"Newspapers almost everywhere have struggled to adjust to digital technology and declining advertising revenues.
But in Spain, the rapid restructuring of a shrinking industry — more than 11,000 journalists have lost their jobs here in seven years — has also prompted mounting concerns over whether Spain’s most established papers have lost their editorial independence amid the financial squeeze.
The industry here has faced a perfect storm that has included huge debts and the assertiveness of a conservative government under Prime Minister Mariano Rajoy and his Popular Party that has aggressively countered public criticism.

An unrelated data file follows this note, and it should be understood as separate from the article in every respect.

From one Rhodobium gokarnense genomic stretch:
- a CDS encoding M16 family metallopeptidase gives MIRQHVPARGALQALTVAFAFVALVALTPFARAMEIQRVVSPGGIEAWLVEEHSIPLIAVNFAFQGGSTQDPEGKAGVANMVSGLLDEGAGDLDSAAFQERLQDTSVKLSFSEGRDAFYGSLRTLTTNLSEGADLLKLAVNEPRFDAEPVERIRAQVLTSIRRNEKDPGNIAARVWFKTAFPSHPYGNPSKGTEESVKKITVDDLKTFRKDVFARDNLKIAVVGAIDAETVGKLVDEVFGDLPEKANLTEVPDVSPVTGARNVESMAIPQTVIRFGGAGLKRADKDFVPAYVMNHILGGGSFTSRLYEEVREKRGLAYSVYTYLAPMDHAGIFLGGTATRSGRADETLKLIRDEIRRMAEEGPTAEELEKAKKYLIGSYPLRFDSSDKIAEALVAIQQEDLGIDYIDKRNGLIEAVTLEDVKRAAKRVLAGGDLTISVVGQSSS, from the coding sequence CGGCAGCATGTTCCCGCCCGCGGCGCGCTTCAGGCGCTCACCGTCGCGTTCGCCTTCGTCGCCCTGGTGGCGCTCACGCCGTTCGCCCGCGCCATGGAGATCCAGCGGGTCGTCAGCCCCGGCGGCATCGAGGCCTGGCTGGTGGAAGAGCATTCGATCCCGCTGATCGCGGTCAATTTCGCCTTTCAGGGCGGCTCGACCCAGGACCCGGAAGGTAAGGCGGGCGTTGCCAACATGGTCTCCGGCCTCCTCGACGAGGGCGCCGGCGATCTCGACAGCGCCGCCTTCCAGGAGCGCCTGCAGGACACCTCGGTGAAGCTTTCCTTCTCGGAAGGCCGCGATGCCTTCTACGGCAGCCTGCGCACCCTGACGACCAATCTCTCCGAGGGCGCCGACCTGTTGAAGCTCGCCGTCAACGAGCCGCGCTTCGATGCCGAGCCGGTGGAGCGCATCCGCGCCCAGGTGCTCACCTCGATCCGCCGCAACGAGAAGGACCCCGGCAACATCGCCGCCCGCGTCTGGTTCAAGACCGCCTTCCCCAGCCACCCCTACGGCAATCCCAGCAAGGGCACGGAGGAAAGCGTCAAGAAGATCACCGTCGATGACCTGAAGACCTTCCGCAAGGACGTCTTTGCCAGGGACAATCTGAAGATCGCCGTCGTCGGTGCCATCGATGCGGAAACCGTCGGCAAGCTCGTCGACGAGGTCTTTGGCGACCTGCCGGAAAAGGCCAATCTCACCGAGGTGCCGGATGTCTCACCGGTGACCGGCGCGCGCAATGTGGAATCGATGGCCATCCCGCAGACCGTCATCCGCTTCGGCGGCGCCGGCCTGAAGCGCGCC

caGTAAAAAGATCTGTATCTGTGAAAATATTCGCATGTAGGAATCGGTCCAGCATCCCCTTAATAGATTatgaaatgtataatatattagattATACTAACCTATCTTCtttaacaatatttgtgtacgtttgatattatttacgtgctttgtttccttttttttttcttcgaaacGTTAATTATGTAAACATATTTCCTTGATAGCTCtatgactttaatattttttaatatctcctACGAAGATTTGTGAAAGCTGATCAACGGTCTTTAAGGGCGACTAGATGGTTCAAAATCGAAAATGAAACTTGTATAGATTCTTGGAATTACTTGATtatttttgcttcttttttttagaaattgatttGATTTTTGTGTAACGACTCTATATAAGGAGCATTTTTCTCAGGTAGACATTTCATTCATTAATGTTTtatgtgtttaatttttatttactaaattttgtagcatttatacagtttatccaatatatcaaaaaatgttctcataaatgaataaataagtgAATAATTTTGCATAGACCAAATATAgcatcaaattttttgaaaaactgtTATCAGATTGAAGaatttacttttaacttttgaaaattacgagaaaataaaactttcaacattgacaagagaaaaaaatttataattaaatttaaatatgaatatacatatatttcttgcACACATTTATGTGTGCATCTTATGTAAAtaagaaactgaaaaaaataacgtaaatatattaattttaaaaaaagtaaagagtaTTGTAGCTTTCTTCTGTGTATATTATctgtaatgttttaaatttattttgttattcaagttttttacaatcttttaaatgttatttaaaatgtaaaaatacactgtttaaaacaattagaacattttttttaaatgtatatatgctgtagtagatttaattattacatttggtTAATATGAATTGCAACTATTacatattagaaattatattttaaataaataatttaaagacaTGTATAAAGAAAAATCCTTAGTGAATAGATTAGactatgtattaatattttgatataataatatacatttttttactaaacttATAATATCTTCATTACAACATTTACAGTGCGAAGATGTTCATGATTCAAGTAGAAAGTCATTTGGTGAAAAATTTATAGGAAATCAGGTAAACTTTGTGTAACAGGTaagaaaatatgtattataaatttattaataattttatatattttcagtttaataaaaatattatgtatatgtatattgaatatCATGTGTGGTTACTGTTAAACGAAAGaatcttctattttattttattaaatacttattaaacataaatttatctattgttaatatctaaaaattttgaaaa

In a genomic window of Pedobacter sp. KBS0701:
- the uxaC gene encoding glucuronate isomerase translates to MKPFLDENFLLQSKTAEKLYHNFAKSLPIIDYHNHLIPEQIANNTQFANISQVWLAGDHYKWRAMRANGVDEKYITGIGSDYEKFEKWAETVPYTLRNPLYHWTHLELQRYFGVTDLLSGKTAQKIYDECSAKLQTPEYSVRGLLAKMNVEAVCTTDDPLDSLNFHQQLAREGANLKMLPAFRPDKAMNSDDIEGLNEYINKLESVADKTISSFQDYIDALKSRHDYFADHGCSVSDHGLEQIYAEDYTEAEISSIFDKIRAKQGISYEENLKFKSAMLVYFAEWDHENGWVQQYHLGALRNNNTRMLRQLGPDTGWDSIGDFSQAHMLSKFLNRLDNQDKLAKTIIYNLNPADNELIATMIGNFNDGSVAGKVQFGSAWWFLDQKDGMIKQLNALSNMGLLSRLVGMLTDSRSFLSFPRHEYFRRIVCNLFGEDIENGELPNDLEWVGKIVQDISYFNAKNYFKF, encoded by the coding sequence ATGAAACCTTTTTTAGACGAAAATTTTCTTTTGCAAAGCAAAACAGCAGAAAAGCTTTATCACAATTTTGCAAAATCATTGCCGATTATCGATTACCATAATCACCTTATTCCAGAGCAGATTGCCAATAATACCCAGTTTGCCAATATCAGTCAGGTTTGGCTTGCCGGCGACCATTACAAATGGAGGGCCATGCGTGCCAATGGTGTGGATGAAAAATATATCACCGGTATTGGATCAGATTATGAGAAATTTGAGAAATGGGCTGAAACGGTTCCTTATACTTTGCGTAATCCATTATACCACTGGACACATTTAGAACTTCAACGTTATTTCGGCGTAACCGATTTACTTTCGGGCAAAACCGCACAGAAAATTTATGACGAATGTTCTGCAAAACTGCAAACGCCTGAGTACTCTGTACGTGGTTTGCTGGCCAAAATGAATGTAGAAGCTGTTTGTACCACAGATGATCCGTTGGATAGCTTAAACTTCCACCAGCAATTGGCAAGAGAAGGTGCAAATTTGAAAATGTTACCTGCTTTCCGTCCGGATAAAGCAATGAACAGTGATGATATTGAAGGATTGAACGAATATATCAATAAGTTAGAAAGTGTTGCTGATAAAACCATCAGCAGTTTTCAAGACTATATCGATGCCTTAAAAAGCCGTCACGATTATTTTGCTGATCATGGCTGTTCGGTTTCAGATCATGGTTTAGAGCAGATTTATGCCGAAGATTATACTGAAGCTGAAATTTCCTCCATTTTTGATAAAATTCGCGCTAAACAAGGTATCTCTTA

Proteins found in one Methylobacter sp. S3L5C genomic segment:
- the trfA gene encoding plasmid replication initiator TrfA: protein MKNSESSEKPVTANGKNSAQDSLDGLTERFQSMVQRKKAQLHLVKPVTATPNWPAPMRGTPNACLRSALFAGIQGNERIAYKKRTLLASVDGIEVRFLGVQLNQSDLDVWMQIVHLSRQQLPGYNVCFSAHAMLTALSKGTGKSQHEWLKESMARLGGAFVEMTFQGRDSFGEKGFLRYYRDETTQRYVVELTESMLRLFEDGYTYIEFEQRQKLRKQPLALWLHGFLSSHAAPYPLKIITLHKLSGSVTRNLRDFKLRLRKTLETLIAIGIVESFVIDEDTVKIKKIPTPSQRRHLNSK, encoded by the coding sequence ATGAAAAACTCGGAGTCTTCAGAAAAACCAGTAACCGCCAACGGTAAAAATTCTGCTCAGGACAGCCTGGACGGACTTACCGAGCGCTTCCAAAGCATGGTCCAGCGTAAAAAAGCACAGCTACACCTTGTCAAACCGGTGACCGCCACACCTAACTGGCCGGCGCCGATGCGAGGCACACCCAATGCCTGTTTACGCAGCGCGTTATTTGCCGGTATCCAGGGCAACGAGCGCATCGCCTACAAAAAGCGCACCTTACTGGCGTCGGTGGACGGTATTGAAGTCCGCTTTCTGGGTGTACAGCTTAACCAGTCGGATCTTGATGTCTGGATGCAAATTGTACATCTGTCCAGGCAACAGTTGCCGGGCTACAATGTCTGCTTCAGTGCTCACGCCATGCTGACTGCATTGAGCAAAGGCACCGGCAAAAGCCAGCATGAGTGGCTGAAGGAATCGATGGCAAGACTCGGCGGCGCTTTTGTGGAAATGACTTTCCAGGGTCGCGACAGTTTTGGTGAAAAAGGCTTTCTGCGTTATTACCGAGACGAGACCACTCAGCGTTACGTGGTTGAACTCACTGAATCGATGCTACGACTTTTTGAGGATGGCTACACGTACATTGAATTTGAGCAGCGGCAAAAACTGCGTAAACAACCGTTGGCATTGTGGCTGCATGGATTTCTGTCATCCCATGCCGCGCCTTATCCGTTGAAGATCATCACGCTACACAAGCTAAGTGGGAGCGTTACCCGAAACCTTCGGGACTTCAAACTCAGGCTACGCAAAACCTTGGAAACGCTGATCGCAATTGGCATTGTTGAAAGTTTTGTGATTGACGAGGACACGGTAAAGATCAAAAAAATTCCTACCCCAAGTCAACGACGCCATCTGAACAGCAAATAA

Mr. Rajoy’s government has been assailed by opponents for its passage this year of what has become known as “the gag law,” which imposes steep penalties for unauthorized political protests or the publishing of amateur video footage of police officers. On Thursday, a group of international media watchdogs published a joint report expressing concerns over media freedom in Spain and calling for repeal of the law and a loosening of the government’s control over the national broadcaster."